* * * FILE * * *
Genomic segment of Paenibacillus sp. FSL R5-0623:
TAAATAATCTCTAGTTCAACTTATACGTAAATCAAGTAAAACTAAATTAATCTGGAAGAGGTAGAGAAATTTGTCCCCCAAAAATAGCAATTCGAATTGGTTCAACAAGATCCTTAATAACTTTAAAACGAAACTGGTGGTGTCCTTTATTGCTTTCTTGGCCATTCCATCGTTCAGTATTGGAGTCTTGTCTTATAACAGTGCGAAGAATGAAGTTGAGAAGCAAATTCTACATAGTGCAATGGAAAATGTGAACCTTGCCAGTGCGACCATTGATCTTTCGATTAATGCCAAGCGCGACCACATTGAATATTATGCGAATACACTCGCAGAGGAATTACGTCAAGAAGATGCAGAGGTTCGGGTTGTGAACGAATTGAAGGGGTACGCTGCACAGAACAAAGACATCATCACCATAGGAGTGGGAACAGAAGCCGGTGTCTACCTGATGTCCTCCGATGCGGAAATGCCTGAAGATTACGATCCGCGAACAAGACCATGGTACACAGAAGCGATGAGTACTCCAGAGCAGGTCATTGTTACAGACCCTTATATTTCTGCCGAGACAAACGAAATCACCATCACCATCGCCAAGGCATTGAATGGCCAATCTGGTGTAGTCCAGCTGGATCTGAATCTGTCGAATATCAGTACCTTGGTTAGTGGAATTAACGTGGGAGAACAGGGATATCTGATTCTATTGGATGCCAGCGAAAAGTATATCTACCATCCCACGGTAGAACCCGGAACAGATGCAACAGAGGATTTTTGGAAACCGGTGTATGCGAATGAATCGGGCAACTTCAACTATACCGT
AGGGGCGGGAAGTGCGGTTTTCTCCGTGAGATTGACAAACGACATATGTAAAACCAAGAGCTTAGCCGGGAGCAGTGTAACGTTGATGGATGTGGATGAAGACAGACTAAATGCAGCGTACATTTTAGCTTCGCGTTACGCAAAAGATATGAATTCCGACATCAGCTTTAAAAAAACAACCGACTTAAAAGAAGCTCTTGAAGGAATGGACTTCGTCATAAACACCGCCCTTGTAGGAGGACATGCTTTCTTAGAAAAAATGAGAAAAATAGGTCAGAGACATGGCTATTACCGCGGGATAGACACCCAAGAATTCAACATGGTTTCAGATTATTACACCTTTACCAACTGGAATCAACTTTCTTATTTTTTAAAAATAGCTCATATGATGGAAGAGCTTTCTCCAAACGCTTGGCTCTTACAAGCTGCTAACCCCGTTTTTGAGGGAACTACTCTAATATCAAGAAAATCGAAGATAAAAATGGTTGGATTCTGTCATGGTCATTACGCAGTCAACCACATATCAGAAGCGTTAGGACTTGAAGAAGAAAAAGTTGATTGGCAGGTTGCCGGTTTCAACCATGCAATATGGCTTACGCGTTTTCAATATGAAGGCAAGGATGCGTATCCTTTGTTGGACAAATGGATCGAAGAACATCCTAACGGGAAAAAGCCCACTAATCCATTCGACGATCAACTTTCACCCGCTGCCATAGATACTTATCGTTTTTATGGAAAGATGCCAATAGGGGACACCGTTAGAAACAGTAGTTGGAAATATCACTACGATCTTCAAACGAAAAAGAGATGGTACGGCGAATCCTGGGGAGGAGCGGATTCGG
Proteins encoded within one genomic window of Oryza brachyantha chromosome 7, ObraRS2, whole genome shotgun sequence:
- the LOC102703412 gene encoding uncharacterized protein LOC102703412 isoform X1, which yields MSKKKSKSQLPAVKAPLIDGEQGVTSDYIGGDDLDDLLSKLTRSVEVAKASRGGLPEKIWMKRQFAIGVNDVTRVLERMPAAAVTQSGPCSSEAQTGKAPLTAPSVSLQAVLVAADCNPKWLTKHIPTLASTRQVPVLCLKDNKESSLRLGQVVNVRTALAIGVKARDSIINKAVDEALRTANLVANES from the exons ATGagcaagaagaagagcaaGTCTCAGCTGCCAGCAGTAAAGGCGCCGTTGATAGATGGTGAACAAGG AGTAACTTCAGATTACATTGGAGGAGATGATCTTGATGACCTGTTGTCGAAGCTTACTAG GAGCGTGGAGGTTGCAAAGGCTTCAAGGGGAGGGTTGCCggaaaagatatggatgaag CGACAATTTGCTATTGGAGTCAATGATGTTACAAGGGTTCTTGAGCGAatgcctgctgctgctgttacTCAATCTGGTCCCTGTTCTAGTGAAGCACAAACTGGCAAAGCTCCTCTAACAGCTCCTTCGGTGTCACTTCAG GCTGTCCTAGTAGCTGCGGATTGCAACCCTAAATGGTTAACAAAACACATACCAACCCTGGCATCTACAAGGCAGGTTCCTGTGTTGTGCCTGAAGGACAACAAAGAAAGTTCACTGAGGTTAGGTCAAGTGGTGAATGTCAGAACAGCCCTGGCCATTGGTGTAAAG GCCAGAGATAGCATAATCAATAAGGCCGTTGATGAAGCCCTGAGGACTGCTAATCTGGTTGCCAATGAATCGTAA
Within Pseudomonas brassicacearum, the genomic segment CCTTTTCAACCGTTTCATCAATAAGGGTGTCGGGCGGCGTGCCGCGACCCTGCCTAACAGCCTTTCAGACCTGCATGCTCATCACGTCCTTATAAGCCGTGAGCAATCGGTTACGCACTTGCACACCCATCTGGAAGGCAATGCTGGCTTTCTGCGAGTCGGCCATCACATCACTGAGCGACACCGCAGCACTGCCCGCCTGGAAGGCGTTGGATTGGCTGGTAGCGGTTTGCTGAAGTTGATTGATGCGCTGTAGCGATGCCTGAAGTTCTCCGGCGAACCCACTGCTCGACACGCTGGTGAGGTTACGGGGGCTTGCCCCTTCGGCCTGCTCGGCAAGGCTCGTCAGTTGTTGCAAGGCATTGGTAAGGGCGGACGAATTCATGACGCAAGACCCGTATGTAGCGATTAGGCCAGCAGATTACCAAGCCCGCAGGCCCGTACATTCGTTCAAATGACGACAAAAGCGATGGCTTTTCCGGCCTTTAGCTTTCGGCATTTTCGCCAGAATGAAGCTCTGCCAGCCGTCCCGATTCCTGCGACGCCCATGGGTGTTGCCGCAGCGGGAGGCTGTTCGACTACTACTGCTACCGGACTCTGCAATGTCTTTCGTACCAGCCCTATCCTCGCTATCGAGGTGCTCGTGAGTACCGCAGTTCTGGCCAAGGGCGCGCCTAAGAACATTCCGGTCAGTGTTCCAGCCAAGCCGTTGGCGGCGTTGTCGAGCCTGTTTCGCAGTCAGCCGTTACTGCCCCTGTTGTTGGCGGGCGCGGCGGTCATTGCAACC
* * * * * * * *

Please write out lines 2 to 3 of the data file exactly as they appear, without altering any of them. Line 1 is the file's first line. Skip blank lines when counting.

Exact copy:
TAAATAATCTCTAGTTCAACTTATACGTAAATCAAGTAAAACTAAATTAATCTGGAAGAGGTAGAGAAATTTGTCCCCCAAAAATAGCAATTCGAATTGGTTCAACAAGATCCTTAATAACTTTAAAACGAAACTGGTGGTGTCCTTTATTGCTTTCTTGGCCATTCCATCGTTCAGTATTGGAGTCTTGTCTTATAACAGTGCGAAGAATGAAGTTGAGAAGCAAATTCTACATAGTGCAATGGAAAATGTGAACCTTGCCAGTGCGACCATTGATCTTTCGATTAATGCCAAGCGCGACCACATTGAATATTATGCGAATACACTCGCAGAGGAATTACGTCAAGAAGATGCAGAGGTTCGGGTTGTGAACGAATTGAAGGGGTACGCTGCACAGAACAAAGACATCATCACCATAGGAGTGGGAACAGAAGCCGGTGTCTACCTGATGTCCTCCGATGCGGAAATGCCTGAAGATTACGATCCGCGAACAAGACCATGGTACACAGAAGCGATGAGTACTCCAGAGCAGGTCATTGTTACAGACCCTTATATTTCTGCCGAGACAAACGAAATCACCATCACCATCGCCAAGGCATTGAATGGCCAATCTGGTGTAGTCCAGCTGGATCTGAATCTGTCGAATATCAGTACCTTGGTTAGTGGAATTAACGTGGGAGAACAGGGATATCTGATTCTATTGGATGCCAGCGAAAAGTATATCTACCATCCCACGGTAGAACCCGGAACAGATGCAACAGAGGATTTTTGGAAACCGGTGTATGCGAATGAATCGGGCAACTTCAACTATACCGT
AGGGGCGGGAAGTGCGGTTTTCTCCGTGAGATTGACAAACGACATATGTAAAACCAAGAGCTTAGCCGGGAGCAGTGTAACGTTGATGGATGTGGATGAAGACAGACTAAATGCAGCGTACATTTTAGCTTCGCGTTACGCAAAAGATATGAATTCCGACATCAGCTTTAAAAAAACAACCGACTTAAAAGAAGCTCTTGAAGGAATGGACTTCGTCATAAACACCGCCCTTGTAGGAGGACATGCTTTCTTAGAAAAAATGAGAAAAATAGGTCAGAGACATGGCTATTACCGCGGGATAGACACCCAAGAATTCAACATGGTTTCAGATTATTACACCTTTACCAACTGGAATCAACTTTCTTATTTTTTAAAAATAGCTCATATGATGGAAGAGCTTTCTCCAAACGCTTGGCTCTTACAAGCTGCTAACCCCGTTTTTGAGGGAACTACTCTAATATCAAGAAAATCGAAGATAAAAATGGTTGGATTCTGTCATGGTCATTACGCAGTCAACCACATATCAGAAGCGTTAGGACTTGAAGAAGAAAAAGTTGATTGGCAGGTTGCCGGTTTCAACCATGCAATATGGCTTACGCGTTTTCAATATGAAGGCAAGGATGCGTATCCTTTGTTGGACAAATGGATCGAAGAACATCCTAACGGGAAAAAGCCCACTAATCCATTCGACGATCAACTTTCACCCGCTGCCATAGATACTTATCGTTTTTATGGAAAGATGCCAATAGGGGACACCGTTAGAAACAGTAGTTGGAAATATCACTACGATCTTCAAACGAAAAAGAGATGGTACGGCGAATCCTGGGGAGGAGCGGATTCGG